Rated at 475 horsepower at 1700 rpm and developing a maximum of 1700 foot/pounds of torque at just 1200 rpm, the CT13 has ample torque to allow for shifting at lower revs to minimise fuel consumption and with maximum torque made at such low rpm maintains the ability to ‘hang on’ when approaching crests.

A three stage Jacobs engine brake is standard and proved to be effective, especially when the engine was pushing 1900-2000 rpm. Downshifting to keep within that rev range ensured that the service brakes were not touched used even on the steepest decents such as Moonbi coming into Tamworth, yet inside the cab with the windows up there was little increase in noise level.

For our trip, the New England Highway was in need of, and in places getting some, urgent attention following weeks of heavy rains that created damage to large sections of the surface. The situation had been made worse due to the much higher traffic load due to the coastal Pacific Highway route experiencing some flood related closures in the weeks leading up to our assessment.

For our assessment drive, the CT13 power Cat was a CT610 day cab, pulling a new Kennedy side tipper loaded with ballast. An 18-speed overdrive Eaton is standard equipment while the test vehicle was fitted with the Eaton UltraShift Plus automated manual transmission, which is a standard offering from the US at a reasonable cost premium and is was controlled by a push button module solidly mounted to the engine cover.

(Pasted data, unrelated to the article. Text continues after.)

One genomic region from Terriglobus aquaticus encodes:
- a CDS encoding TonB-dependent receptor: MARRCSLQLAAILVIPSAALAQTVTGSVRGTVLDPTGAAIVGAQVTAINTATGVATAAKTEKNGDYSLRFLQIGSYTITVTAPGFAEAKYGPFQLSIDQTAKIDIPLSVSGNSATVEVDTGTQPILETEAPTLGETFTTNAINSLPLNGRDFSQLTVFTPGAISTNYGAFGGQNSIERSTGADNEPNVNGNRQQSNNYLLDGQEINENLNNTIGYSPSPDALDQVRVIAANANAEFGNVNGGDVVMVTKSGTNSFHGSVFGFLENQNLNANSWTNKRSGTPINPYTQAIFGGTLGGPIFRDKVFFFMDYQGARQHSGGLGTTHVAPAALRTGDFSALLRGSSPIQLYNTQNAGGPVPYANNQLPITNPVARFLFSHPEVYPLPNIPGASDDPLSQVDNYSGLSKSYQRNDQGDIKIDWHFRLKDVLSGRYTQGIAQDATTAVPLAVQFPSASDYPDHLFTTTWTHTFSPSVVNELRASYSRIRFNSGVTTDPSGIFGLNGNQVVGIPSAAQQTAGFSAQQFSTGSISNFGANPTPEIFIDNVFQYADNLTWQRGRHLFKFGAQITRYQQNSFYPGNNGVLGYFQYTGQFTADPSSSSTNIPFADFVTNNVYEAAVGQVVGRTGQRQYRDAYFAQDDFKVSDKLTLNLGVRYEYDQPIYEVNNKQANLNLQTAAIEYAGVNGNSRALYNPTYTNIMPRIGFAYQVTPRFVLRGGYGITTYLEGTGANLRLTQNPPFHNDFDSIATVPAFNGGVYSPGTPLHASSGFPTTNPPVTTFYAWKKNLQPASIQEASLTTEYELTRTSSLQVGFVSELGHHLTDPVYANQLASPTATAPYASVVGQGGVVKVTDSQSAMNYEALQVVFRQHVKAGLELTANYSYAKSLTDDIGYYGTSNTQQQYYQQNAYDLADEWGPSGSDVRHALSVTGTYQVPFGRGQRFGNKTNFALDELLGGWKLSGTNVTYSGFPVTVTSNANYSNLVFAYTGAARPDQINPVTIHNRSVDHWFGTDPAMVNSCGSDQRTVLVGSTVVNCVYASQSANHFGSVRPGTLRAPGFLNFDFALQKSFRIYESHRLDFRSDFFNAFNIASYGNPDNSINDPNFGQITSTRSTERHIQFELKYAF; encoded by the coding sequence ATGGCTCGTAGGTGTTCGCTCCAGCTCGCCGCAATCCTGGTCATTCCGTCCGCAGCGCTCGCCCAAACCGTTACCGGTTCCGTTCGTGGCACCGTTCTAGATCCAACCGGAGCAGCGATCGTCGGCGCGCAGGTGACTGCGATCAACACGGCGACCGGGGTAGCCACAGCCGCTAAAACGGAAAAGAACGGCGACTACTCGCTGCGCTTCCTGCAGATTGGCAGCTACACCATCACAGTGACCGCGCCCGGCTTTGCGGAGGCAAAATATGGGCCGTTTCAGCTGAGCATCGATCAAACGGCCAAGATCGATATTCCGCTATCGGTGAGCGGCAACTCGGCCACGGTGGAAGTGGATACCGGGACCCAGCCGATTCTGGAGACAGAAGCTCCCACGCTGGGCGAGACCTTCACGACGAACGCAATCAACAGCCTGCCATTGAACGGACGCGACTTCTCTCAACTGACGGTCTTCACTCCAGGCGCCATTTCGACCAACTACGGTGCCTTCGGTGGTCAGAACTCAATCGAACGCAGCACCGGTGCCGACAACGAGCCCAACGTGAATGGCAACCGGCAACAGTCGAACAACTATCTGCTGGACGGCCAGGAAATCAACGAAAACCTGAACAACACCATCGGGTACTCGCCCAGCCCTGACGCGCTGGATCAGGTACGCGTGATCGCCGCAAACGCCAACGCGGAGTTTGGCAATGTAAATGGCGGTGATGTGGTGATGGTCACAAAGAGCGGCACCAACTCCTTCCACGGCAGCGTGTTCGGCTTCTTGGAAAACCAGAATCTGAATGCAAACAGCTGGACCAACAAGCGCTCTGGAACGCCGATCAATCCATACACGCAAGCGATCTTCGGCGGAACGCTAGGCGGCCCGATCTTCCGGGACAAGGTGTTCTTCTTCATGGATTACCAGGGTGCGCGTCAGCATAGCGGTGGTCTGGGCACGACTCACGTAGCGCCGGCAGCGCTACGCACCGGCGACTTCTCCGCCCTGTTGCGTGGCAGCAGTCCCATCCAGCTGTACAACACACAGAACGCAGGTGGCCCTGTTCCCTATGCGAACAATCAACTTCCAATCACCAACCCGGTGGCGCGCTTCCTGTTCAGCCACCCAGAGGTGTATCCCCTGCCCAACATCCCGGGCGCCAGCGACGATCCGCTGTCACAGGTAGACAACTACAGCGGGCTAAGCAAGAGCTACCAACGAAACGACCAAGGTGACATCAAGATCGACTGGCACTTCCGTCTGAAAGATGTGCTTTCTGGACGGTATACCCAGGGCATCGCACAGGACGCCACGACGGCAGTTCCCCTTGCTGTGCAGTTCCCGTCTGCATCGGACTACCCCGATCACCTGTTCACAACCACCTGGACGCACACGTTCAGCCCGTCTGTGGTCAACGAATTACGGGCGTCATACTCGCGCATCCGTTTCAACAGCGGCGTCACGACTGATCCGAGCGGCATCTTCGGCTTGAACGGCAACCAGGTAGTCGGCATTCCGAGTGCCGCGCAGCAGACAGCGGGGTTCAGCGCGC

Let’s face it, this cab and transmission combination would probably be much more suited to the Western Ring Road or the M5 West, but it didn’t disappoint on the roller coaster that is the New England Highway. With the transmission in ‘manual’ mode and shifting up at 1900 and down at 1600 rpm, it was no chore to keep the CT13 engine at its sweet spot and to exploit the momentum of the vehicle.

With maximum torque being produced at such low revs, the Cat could also be allowed to run all the way down to 1100 rpm and hold there on a steady incline and recover its breath quickly once over the apex.

At highway speeds, selecting ‘auto’ mode produced pretty much the same gear shift results as manually over-riding them, and the Cat engineering people informed us that the transmission had been programmed specifically to do just that in this case. Other programs can be readily introduced to suit the specific tasks of an operator. Essentially, using auto around town and manual mode on the highway will probably produce the best fuel economy figures.

The Meritor diffs contained the taller 3.91:1 gear sets, with the options available being 4.1:1 or even 4.3:1. Rear suspension can be a choice of Hendrickson HAS 460-65 or Hendrickson Primaax PAX 460, both of which meet the Australian road friendly requirements.